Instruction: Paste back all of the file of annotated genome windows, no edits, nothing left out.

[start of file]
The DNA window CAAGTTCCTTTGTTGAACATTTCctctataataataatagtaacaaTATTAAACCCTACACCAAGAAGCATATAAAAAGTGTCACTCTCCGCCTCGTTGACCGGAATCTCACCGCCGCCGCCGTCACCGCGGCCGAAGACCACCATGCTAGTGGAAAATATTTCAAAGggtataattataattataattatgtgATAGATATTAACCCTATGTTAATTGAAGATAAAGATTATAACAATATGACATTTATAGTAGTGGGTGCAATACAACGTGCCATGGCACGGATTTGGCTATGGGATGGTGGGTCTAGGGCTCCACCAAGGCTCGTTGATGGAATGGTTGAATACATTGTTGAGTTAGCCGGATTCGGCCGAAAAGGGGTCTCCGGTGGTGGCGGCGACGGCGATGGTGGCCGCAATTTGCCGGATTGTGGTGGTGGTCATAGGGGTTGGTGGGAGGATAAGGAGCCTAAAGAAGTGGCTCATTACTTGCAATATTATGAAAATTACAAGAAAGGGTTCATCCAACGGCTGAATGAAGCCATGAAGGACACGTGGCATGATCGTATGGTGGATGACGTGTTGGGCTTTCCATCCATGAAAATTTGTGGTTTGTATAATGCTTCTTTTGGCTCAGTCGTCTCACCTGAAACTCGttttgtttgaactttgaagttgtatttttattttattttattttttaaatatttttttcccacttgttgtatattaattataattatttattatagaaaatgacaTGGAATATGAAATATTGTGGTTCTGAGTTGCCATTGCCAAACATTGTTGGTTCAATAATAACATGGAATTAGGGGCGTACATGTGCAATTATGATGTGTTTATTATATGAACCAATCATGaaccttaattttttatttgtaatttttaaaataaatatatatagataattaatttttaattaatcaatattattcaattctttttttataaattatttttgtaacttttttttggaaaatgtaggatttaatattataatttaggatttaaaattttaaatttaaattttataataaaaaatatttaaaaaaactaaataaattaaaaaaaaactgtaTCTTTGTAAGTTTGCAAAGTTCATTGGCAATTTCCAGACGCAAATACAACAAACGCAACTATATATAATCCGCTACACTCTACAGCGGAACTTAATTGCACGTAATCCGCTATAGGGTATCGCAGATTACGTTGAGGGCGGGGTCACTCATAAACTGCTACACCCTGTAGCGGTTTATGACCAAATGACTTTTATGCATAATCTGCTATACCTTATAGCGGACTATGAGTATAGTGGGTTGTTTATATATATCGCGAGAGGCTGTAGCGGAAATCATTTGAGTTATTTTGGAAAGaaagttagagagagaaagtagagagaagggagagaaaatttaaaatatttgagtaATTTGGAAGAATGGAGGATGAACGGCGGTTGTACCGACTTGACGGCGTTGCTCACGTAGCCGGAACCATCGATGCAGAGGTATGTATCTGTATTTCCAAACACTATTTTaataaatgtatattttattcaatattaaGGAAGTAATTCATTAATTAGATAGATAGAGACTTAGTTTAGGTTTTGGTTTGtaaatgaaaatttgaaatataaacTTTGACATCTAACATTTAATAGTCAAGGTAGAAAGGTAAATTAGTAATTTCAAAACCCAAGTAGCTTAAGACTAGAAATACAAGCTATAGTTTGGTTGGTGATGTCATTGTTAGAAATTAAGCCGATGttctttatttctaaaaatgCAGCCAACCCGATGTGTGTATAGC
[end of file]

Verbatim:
The DNA window CAAGTTCCTTTGTTGAACATTTCctctataataataatagtaacaaTATTAAACCCTACACCAAGAAGCATATAAAAAGTGTCACTCTCCGCCTCGTTGACCGGAATCTCACCGCCGCCGCCGTCACCGCGGCCGAAGACCACCATGCTAGTGGAAAATATTTCAAAGggtataattataattataattatgtgATAGATATTAACCCTATGTTAATTGAAGATAAAGATTATAACAATATGACATTTATAGTAGTGGGTGCAATACAACGTGCCATGGCACGGATTTGGCTATGGGATGGTGGGTCTAGGGCTCCACCAAGGCTCGTTGATGGAATGGTTGAATACATTGTTGAGTTAGCCGGATTCGGCCGAAAAGGGGTCTCCGGTGGTGGCGGCGACGGCGATGGTGGCCGCAATTTGCCGGATTGTGGTGGTGGTCATAGGGGTTGGTGGGAGGATAAGGAGCCTAAAGAAGTGGCTCATTACTTGCAATATTATGAAAATTACAAGAAAGGGTTCATCCAACGGCTGAATGAAGCCATGAAGGACACGTGGCATGATCGTATGGTGGATGACGTGTTGGGCTTTCCATCCATGAAAATTTGTGGTTTGTATAATGCTTCTTTTGGCTCAGTCGTCTCACCTGAAACTCGttttgtttgaactttgaagttgtatttttattttattttattttttaaatatttttttcccacttgttgtatattaattataattatttattatagaaaatgacaTGGAATATGAAATATTGTGGTTCTGAGTTGCCATTGCCAAACATTGTTGGTTCAATAATAACATGGAATTAGGGGCGTACATGTGCAATTATGATGTGTTTATTATATGAACCAATCATGaaccttaattttttatttgtaatttttaaaataaatatatatagataattaatttttaattaatcaatattattcaattctttttttataaattatttttgtaacttttttttggaaaatgtaggatttaatattataatttaggatttaaaattttaaatttaaattttataataaaaaatatttaaaaaaactaaataaattaaaaaaaaactgtaTCTTTGTAAGTTTGCAAAGTTCATTGGCAATTTCCAGACGCAAATACAACAAACGCAACTATATATAATCCGCTACACTCTACAGCGGAACTTAATTGCACGTAATCCGCTATAGGGTATCGCAGATTACGTTGAGGGCGGGGTCACTCATAAACTGCTACACCCTGTAGCGGTTTATGACCAAATGACTTTTATGCATAATCTGCTATACCTTATAGCGGACTATGAGTATAGTGGGTTGTTTATATATATCGCGAGAGGCTGTAGCGGAAATCATTTGAGTTATTTTGGAAAGaaagttagagagagaaagtagagagaagggagagaaaatttaaaatatttgagtaATTTGGAAGAATGGAGGATGAACGGCGGTTGTACCGACTTGACGGCGTTGCTCACGTAGCCGGAACCATCGATGCAGAGGTATGTATCTGTATTTCCAAACACTATTTTaataaatgtatattttattcaatattaaGGAAGTAATTCATTAATTAGATAGATAGAGACTTAGTTTAGGTTTTGGTTTGtaaatgaaaatttgaaatataaacTTTGACATCTAACATTTAATAGTCAAGGTAGAAAGGTAAATTAGTAATTTCAAAACCCAAGTAGCTTAAGACTAGAAATACAAGCTATAGTTTGGTTGGTGATGTCATTGTTAGAAATTAAGCCGATGttctttatttctaaaaatgCAGCCAACCCGATGTGTGTATAGC